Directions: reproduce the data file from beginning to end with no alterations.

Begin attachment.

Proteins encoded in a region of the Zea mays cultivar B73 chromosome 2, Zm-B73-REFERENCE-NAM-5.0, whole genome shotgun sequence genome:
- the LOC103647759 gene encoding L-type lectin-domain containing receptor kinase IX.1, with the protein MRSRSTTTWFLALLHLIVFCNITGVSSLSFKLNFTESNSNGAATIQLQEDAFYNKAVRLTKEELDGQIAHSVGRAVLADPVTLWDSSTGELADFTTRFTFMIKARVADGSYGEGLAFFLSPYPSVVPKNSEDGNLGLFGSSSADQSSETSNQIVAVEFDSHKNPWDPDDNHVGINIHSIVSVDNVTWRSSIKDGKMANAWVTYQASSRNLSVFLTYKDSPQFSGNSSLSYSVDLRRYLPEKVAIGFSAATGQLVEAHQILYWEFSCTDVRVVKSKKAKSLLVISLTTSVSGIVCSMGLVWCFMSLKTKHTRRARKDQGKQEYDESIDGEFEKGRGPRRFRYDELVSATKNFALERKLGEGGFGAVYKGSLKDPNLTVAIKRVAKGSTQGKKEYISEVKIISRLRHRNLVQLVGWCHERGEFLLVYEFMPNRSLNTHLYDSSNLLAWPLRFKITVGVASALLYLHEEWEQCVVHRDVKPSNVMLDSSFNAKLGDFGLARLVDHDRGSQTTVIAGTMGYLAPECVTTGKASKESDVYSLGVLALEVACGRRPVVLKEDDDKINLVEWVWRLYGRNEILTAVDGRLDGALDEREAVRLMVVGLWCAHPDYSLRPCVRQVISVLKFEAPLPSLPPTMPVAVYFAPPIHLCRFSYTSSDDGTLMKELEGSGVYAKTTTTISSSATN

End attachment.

Proteins encoded in a region of the Zea mays cultivar B73 chromosome 2, Zm-B73-REFERENCE-NAM-5.0, whole genome shotgun sequence genome:
- the LOC103647759 gene encoding L-type lectin-domain containing receptor kinase IX.1, with the protein MRSRSTTTWFLALLHLIVFCNITGVSSLSFKLNFTESNSNGAATIQLQEDAFYNKAVRLTKEELDGQIAHSVGRAVLADPVTLWDSSTGELADFTTRFTFMIKARVADGSYGEGLAFFLSPYPSVVPKNSEDGNLGLFGSSSADQSSETSNQIVAVEFDSHKNPWDPDDNHVGINIHSIVSVDNVTWRSSIKDGKMANAWVTYQASSRNLSVFLTYKDSPQFSGNSSLSYSVDLRRYLPEKVAIGFSAATGQLVEAHQILYWEFSCTDVRVVKSKKAKSLLVISLTTSVSGIVCSMGLVWCFMSLKTKHTRRARKDQGKQEYDESIDGEFEKGRGPRRFRYDELVSATKNFALERKLGEGGFGAVYKGSLKDPNLTVAIKRVAKGSTQGKKEYISEVKIISRLRHRNLVQLVGWCHERGEFLLVYEFMPNRSLNTHLYDSSNLLAWPLRFKITVGVASALLYLHEEWEQCVVHRDVKPSNVMLDSSFNAKLGDFGLARLVDHDRGSQTTVIAGTMGYLAPECVTTGKASKESDVYSLGVLALEVACGRRPVVLKEDDDKINLVEWVWRLYGRNEILTAVDGRLDGALDEREAVRLMVVGLWCAHPDYSLRPCVRQVISVLKFEAPLPSLPPTMPVAVYFAPPIHLCRFSYTSSDDGTLMKELEGSGVYAKTTTTISSSATN